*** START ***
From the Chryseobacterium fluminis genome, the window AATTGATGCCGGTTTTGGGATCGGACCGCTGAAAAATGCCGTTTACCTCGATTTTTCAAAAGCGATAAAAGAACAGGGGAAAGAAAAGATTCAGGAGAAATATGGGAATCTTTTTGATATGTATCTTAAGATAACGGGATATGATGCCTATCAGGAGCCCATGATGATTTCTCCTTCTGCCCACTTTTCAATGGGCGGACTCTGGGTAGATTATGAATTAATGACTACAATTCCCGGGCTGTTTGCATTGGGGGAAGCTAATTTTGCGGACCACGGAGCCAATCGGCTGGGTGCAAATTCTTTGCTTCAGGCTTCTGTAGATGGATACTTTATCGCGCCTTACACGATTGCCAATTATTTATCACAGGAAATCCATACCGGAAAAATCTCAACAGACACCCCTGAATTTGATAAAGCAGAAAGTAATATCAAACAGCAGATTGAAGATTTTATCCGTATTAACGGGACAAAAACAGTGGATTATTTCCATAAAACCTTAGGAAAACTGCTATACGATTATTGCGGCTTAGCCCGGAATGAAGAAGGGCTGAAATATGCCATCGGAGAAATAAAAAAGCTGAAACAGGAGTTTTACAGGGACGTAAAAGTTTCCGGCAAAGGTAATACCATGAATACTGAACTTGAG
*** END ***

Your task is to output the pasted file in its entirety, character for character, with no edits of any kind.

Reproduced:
From the Chryseobacterium fluminis genome, the window AATTGATGCCGGTTTTGGGATCGGACCGCTGAAAAATGCCGTTTACCTCGATTTTTCAAAAGCGATAAAAGAACAGGGGAAAGAAAAGATTCAGGAGAAATATGGGAATCTTTTTGATATGTATCTTAAGATAACGGGATATGATGCCTATCAGGAGCCCATGATGATTTCTCCTTCTGCCCACTTTTCAATGGGCGGACTCTGGGTAGATTATGAATTAATGACTACAATTCCCGGGCTGTTTGCATTGGGGGAAGCTAATTTTGCGGACCACGGAGCCAATCGGCTGGGTGCAAATTCTTTGCTTCAGGCTTCTGTAGATGGATACTTTATCGCGCCTTACACGATTGCCAATTATTTATCACAGGAAATCCATACCGGAAAAATCTCAACAGACACCCCTGAATTTGATAAAGCAGAAAGTAATATCAAACAGCAGATTGAAGATTTTATCCGTATTAACGGGACAAAAACAGTGGATTATTTCCATAAAACCTTAGGAAAACTGCTATACGATTATTGCGGCTTAGCCCGGAATGAAGAAGGGCTGAAATATGCCATCGGAGAAATAAAAAAGCTGAAACAGGAGTTTTACAGGGACGTAAAAGTTTCCGGCAAAGGTAATACCATGAATACTGAACTTGAG